Homeless Youth in School
The McKinney Education for Homeless Children and Youth Program, also known as McKinney-Vento, provides federally-funded support to local districts to help ensure that homeless students are able to continue to attend school and succeed in the midst of their struggle to find permanent housing.
Students who are awaiting foster care are provided services through the McKinney-Vento program in addition to students who lack a fixed, regular and adequate nighttime residence. Federal McKinney-Vento legislation is silent on exactly what “awaiting foster care” means, but in March of 2012 the Office of the Superintendent of Public Instruction (OSPI) put forth a definition in which they define awaiting foster care as “the period of time between the initial placement of the child into state care and the 30-day shelter care hearing.” At this hearing, youth are either ordered to return home or to remain in placement.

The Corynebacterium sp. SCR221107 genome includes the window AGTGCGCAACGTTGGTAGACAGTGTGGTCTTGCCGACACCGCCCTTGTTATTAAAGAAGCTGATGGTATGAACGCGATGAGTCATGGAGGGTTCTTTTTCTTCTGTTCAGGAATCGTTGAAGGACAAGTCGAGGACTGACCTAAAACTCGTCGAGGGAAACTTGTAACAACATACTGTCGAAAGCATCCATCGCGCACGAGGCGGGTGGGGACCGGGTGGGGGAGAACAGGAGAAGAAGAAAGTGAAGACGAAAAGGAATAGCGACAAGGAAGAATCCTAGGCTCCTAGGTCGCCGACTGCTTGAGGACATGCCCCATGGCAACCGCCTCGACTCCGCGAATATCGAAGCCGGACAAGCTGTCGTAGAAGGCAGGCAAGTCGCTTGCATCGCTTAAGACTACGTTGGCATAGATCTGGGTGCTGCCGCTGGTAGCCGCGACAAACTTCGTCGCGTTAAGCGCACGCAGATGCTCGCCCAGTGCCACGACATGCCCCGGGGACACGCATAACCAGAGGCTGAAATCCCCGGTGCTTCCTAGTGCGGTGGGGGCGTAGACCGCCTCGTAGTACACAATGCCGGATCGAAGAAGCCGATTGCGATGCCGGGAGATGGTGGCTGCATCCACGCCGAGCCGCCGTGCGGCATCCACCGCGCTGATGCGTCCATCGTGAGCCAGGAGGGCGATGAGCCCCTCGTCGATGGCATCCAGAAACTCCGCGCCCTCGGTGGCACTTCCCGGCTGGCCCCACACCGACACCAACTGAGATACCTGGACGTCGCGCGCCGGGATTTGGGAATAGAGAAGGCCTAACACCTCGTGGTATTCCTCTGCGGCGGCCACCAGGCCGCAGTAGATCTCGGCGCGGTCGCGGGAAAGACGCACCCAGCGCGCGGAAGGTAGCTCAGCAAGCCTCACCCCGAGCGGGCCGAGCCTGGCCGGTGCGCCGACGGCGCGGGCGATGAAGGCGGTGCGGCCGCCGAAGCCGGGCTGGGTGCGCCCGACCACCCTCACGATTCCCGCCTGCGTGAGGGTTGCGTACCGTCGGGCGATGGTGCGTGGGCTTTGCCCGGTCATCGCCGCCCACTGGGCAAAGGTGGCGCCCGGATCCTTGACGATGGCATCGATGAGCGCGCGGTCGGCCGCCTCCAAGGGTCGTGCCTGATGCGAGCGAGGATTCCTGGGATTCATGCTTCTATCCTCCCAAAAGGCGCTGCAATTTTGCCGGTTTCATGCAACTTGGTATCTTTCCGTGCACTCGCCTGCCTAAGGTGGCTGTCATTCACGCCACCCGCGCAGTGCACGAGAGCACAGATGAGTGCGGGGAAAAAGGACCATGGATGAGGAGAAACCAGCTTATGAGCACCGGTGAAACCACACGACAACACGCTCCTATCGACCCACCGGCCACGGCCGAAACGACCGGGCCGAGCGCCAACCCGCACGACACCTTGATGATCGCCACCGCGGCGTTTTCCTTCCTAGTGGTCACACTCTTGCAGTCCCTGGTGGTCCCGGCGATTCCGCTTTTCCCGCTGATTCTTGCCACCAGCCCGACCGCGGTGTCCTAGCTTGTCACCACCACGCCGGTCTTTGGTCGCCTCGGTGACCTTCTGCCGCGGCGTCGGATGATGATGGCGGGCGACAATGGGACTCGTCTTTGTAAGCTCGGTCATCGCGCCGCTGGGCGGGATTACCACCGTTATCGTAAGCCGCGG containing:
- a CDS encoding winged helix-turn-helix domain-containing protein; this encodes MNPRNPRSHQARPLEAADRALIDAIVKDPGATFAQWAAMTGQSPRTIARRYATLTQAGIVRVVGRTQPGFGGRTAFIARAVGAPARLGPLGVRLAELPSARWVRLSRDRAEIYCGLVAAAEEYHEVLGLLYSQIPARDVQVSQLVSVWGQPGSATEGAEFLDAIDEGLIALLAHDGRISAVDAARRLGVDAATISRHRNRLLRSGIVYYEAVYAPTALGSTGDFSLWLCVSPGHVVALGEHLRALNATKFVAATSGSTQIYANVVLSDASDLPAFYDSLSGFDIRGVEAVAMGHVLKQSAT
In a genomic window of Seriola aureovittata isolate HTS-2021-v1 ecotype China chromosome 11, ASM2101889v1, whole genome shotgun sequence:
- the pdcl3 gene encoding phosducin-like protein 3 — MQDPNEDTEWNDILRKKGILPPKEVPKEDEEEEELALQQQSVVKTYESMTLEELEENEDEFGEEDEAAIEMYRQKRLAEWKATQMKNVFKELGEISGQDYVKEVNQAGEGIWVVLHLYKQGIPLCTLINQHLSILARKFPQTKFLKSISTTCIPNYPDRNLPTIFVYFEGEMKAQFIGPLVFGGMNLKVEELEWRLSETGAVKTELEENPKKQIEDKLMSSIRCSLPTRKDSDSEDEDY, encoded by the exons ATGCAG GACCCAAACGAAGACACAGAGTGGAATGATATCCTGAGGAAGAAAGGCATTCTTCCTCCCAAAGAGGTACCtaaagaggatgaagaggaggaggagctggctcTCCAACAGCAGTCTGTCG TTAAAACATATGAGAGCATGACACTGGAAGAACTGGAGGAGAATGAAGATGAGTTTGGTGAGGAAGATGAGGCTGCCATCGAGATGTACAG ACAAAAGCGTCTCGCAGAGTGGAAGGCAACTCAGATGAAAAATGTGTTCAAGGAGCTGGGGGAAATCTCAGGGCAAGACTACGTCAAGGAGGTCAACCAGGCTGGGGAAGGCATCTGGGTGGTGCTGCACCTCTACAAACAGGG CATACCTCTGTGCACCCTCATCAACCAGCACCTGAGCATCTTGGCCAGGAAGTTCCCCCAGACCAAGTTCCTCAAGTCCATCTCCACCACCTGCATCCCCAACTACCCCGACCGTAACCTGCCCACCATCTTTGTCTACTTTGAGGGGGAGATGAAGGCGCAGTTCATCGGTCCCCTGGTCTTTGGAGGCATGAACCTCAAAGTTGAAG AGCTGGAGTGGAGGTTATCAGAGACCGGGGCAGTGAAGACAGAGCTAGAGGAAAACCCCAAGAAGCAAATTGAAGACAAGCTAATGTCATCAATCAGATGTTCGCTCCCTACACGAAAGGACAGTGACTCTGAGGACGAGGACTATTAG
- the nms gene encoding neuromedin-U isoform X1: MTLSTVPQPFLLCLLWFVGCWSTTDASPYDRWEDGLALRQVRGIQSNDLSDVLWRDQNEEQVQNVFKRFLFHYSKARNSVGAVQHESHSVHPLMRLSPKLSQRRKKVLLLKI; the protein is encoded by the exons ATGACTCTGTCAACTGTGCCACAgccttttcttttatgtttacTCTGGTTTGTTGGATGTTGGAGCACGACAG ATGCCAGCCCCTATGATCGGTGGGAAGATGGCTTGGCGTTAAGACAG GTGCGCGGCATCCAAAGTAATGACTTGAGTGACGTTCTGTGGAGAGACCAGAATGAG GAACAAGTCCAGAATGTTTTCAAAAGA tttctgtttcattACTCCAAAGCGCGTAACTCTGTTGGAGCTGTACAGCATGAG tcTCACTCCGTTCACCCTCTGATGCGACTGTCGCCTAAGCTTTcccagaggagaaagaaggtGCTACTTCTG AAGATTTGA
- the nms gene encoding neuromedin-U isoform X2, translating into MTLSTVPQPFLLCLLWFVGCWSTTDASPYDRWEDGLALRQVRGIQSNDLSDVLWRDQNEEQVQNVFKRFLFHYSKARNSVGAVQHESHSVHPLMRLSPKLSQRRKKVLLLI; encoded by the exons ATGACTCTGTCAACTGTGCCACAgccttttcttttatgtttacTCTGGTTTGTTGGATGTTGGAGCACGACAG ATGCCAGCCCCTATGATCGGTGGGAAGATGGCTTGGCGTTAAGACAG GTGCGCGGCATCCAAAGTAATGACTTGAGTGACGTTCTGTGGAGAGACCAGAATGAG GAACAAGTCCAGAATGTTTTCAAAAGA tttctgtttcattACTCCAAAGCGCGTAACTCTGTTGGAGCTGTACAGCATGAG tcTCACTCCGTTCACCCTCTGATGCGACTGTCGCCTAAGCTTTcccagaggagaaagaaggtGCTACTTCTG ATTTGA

Children covered by the McKinney-Vento definition are provided assistance with transportation; assistance with obtaining appropriate school, birth and immunization records; free lunches; and in some cases, assistance with securing stable housing.
Between the 2009-2010 and 2010-2011 school years, Pierce County saw a 21 percent net increase in the number of students who were identified as either homeless or awaiting foster care. In real numbers, that equates to an overall increase of 590 students, which brings the county total to 3,318 students.
Bethel, Puyallup and Tacoma experienced the largest numeric increases in homeless children served in 2010-2011 with increases of 243 (86 percent), 153 (51 percent) and 79 (7 percent) students respectively. The only districts in the county that showed declines in the number of homeless children served in 2010-2011 were Sumner, Fife and Orting, which served 56 (22 percent), nine (7 percent), and five (24 percent) fewer homeless children respectively.